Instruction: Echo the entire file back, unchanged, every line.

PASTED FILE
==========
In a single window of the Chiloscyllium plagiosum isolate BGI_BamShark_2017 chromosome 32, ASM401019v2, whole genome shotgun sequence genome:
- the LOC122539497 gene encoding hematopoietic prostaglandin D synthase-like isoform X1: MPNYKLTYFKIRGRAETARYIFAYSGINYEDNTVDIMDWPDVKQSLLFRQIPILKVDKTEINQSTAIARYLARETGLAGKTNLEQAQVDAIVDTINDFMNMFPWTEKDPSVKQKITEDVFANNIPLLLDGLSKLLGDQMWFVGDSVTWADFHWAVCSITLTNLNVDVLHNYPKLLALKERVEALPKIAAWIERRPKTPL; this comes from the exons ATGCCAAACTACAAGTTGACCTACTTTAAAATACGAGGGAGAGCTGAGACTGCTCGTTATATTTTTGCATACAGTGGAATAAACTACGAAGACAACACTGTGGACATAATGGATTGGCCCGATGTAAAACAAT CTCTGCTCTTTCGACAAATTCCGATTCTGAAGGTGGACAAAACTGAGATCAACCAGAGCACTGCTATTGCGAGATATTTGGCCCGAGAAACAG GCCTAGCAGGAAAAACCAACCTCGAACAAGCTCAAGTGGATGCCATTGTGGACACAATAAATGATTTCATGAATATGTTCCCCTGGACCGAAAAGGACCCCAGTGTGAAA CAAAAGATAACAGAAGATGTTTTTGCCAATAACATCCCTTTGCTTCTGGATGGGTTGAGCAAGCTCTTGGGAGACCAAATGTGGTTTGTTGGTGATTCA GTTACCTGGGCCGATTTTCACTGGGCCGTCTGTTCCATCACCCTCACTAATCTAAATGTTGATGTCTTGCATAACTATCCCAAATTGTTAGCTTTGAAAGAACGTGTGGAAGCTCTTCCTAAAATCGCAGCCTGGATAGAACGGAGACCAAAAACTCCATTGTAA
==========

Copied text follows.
In a single window of the Chiloscyllium plagiosum isolate BGI_BamShark_2017 chromosome 32, ASM401019v2, whole genome shotgun sequence genome:
- the LOC122539497 gene encoding hematopoietic prostaglandin D synthase-like isoform X1: MPNYKLTYFKIRGRAETARYIFAYSGINYEDNTVDIMDWPDVKQSLLFRQIPILKVDKTEINQSTAIARYLARETGLAGKTNLEQAQVDAIVDTINDFMNMFPWTEKDPSVKQKITEDVFANNIPLLLDGLSKLLGDQMWFVGDSVTWADFHWAVCSITLTNLNVDVLHNYPKLLALKERVEALPKIAAWIERRPKTPL; this comes from the exons ATGCCAAACTACAAGTTGACCTACTTTAAAATACGAGGGAGAGCTGAGACTGCTCGTTATATTTTTGCATACAGTGGAATAAACTACGAAGACAACACTGTGGACATAATGGATTGGCCCGATGTAAAACAAT CTCTGCTCTTTCGACAAATTCCGATTCTGAAGGTGGACAAAACTGAGATCAACCAGAGCACTGCTATTGCGAGATATTTGGCCCGAGAAACAG GCCTAGCAGGAAAAACCAACCTCGAACAAGCTCAAGTGGATGCCATTGTGGACACAATAAATGATTTCATGAATATGTTCCCCTGGACCGAAAAGGACCCCAGTGTGAAA CAAAAGATAACAGAAGATGTTTTTGCCAATAACATCCCTTTGCTTCTGGATGGGTTGAGCAAGCTCTTGGGAGACCAAATGTGGTTTGTTGGTGATTCA GTTACCTGGGCCGATTTTCACTGGGCCGTCTGTTCCATCACCCTCACTAATCTAAATGTTGATGTCTTGCATAACTATCCCAAATTGTTAGCTTTGAAAGAACGTGTGGAAGCTCTTCCTAAAATCGCAGCCTGGATAGAACGGAGACCAAAAACTCCATTGTAA